Cancer drug shortages hit U.S.
More than 80 percent of U.S. oncology doctors say they have faced a shortage of cancer drugs, according to a new study. And the research from the Abramson Cancer Center and the Perelman School of Medicine at the University of Pennsylvania, found that in nearly all of those cases, the patients' treatment plans were affected. The greatest effects were felt in the treatment of pediatric, gastrointestinal and blood cancers.
The researchers took a random sample of 500 board-certified U.S. oncologists between late 2012 and early 2013. Doctors were asked about services during the previous six months and how drug shortages have affected their practices. Of the 250 who responded to the survey,the vast majority struggled with allocation of the drugs.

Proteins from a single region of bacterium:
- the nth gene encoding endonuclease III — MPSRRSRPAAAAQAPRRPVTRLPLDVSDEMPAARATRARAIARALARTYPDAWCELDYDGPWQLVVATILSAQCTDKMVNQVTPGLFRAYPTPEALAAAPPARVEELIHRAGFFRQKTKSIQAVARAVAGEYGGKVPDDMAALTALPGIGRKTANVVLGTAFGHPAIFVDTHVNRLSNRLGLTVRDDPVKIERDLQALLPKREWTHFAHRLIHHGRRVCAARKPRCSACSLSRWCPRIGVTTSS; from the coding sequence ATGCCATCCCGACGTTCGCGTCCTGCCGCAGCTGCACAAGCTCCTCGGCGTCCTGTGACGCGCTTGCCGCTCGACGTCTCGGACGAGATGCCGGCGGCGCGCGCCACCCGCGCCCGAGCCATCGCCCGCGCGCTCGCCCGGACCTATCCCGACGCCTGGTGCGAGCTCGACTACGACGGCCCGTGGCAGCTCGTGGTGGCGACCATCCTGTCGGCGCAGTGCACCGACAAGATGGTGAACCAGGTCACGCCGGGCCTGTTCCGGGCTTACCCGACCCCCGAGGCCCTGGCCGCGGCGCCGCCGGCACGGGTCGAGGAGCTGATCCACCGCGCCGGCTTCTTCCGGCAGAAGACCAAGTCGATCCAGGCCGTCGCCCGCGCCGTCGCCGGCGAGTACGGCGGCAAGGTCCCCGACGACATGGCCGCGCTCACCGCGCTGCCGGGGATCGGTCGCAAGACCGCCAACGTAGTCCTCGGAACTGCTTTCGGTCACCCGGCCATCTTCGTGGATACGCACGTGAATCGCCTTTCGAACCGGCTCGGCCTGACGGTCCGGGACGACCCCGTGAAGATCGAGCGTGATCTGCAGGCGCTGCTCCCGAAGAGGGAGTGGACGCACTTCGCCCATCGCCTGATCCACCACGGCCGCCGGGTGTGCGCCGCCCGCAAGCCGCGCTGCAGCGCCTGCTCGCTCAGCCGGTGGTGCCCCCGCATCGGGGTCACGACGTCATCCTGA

The study also found that 78 percent of oncologists reported having to change a patient's treatment to a different drug or different drug regimen, 77 percent substituted different drugs partway through therapy, and 43 percent were forced to delay their patients' treatment,
Also, 37 percent said they had to choose among patients who needed a particular drug, 29 percent omitted doses, 20 percent reduced doses, and 17 percent referred patients to other doctors.
Generic drugs tend to be most difficult to obtain -- sometimes due to manufacturing problems, but often, the study authors note, as a result of decisions by drug makers to deprioritize production of generics due to their slim profit margin.